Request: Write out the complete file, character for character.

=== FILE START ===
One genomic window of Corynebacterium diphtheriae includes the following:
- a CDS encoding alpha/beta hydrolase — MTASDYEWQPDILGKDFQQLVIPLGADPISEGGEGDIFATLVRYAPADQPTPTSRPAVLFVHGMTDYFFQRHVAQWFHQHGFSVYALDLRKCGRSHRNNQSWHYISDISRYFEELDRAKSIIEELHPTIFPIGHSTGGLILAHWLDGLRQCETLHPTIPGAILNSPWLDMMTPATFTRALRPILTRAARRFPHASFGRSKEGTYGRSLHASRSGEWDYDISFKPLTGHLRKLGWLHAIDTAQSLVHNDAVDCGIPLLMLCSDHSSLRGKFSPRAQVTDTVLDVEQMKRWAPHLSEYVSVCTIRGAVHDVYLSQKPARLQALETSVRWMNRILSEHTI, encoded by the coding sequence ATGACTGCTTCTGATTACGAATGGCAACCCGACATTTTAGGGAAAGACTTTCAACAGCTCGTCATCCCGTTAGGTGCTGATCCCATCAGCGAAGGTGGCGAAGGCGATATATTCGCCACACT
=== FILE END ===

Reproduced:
One genomic window of Corynebacterium diphtheriae includes the following:
- a CDS encoding alpha/beta hydrolase — MTASDYEWQPDILGKDFQQLVIPLGADPISEGGEGDIFATLVRYAPADQPTPTSRPAVLFVHGMTDYFFQRHVAQWFHQHGFSVYALDLRKCGRSHRNNQSWHYISDISRYFEELDRAKSIIEELHPTIFPIGHSTGGLILAHWLDGLRQCETLHPTIPGAILNSPWLDMMTPATFTRALRPILTRAARRFPHASFGRSKEGTYGRSLHASRSGEWDYDISFKPLTGHLRKLGWLHAIDTAQSLVHNDAVDCGIPLLMLCSDHSSLRGKFSPRAQVTDTVLDVEQMKRWAPHLSEYVSVCTIRGAVHDVYLSQKPARLQALETSVRWMNRILSEHTI, encoded by the coding sequence ATGACTGCTTCTGATTACGAATGGCAACCCGACATTTTAGGGAAAGACTTTCAACAGCTCGTCATCCCGTTAGGTGCTGATCCCATCAGCGAAGGTGGCGAAGGCGATATATTCGCCACACT